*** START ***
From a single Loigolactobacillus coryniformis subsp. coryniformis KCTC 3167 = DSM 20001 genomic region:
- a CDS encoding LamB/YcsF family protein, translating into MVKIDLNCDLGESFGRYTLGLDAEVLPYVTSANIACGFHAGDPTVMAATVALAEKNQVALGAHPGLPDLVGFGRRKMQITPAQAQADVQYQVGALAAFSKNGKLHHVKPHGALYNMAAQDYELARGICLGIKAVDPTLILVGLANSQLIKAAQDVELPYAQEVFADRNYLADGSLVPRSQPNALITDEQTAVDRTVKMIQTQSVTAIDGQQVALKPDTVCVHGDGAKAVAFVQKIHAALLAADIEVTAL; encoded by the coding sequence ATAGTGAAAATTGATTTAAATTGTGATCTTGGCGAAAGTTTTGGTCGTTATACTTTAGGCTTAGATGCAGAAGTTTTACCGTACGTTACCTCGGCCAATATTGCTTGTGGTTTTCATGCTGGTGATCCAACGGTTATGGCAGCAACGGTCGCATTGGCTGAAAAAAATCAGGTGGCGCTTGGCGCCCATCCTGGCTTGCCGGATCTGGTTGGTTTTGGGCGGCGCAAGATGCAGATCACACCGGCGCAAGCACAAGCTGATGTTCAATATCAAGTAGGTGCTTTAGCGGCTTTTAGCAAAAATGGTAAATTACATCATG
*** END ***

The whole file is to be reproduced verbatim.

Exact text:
From a single Loigolactobacillus coryniformis subsp. coryniformis KCTC 3167 = DSM 20001 genomic region:
- a CDS encoding LamB/YcsF family protein, translating into MVKIDLNCDLGESFGRYTLGLDAEVLPYVTSANIACGFHAGDPTVMAATVALAEKNQVALGAHPGLPDLVGFGRRKMQITPAQAQADVQYQVGALAAFSKNGKLHHVKPHGALYNMAAQDYELARGICLGIKAVDPTLILVGLANSQLIKAAQDVELPYAQEVFADRNYLADGSLVPRSQPNALITDEQTAVDRTVKMIQTQSVTAIDGQQVALKPDTVCVHGDGAKAVAFVQKIHAALLAADIEVTAL; encoded by the coding sequence ATAGTGAAAATTGATTTAAATTGTGATCTTGGCGAAAGTTTTGGTCGTTATACTTTAGGCTTAGATGCAGAAGTTTTACCGTACGTTACCTCGGCCAATATTGCTTGTGGTTTTCATGCTGGTGATCCAACGGTTATGGCAGCAACGGTCGCATTGGCTGAAAAAAATCAGGTGGCGCTTGGCGCCCATCCTGGCTTGCCGGATCTGGTTGGTTTTGGGCGGCGCAAGATGCAGATCACACCGGCGCAAGCACAAGCTGATGTTCAATATCAAGTAGGTGCTTTAGCGGCTTTTAGCAAAAATGGTAAATTACATCATG